In honor of the recent 238th anniversary of the American Declaration of Independence in 1776, I present to you a very special pencil produced for the 100th anniversary in 1876.
Appropriately, it is Centennial, from the American Lead Pencil Company.
The pencil is triangular, with red, white, and blue sides:
It shows a patent date of 1873:
I also have this Centennial 1876 made somewhat later by Dixon. But in my opinion, it’s not quite as nice:
A round Eagle Mirado, paired with the hexagonal version:
While it’s fairly common for a particular brand of pencil to be made in different forms, usually the models are given different product numbers (Mongol 480 and 482, for example). Here, both are 174.
Kapoff, from American Pencil Co., has a bottle opener on top —
The metal piece on this Eagle pencil says “Spark-Tip” —
I once thought it was for producing sparks (but why?) or lighting matches, but I couldn’t see how it would work. Now I think it is for testing spark plugs, although I don’t know exactly how.
My favorites of course are these Tape-Measure pencils —
The tapes go to 18 inches.
A sleeve with movable needle arm makes these pencils into a drawing compass —
Often I’ll present pencils having unusual shapes and sizes. One of my favorites is the “tapered” shape. Tapered pencils all seem to be quite old —
I find them uncomfortable to hold. It feels like the pencil is getting squeezed backward.
This Egypt-themed one has a square cross-section, which makes the eraser end a pyramid —
This one is very special —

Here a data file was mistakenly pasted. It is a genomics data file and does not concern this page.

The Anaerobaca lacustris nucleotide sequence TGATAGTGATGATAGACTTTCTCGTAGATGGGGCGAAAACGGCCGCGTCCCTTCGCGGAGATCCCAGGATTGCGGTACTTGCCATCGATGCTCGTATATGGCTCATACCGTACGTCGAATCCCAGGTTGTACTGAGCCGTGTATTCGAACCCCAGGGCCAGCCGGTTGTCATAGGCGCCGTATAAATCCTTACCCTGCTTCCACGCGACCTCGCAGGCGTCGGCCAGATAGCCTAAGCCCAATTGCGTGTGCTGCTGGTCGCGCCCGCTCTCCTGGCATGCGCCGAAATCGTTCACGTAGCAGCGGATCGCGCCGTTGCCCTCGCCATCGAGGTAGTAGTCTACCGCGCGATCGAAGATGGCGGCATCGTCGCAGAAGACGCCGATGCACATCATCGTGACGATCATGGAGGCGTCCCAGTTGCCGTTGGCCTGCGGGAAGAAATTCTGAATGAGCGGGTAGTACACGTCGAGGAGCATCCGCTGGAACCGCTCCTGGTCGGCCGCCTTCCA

It is a Mongol 482, but very different from the standard model. It has a hexagonal cross-section that transitions to round and tapers down.
Advertising pencils could also be tapered —
I also have a tapered mechanical pencil —
A sliding tab pushes the lead forward.
These are dressmaker’s pencils, for marking patterns on fabric. The brush is for wiping the mark off afterward, as ordinary erasers would be inefficient.
The top three are somewhat vintage. I’ve got some newer Dritzs, but they are mint in package, and I wouldn’t want to limit their investment value by removing them. That’s tongue in cheek (an idiom, my foreign readers), of course. Yet I’ve always been reluctant to remove pencils from their blister packaging, even though I’d prefer to put them with my other pencils and save space. And eventually, the glue on those packages disintegrates and the pencils fall out anyway.
Herbert Hoover ran against Al Smith in the 1928 U.S. presidential election. Pencils topped with their likenesses, and others with broom-related slogans, were part of the campaigns —
The candidates battled head to head, but Hoover’s ultimately won.
In honor of the upcoming presidential and general elections in the United States, presented here is a collection of specialized pencils for marking ballots. All of them have (or had) a means of being attached to a voting booth — either a built-in string, or a ring or hole for attaching a string. Several have indelible leads, although they don’t say so.
Some of these special pencils came into my possession after being literally ripped off. I personally would never do such a thing.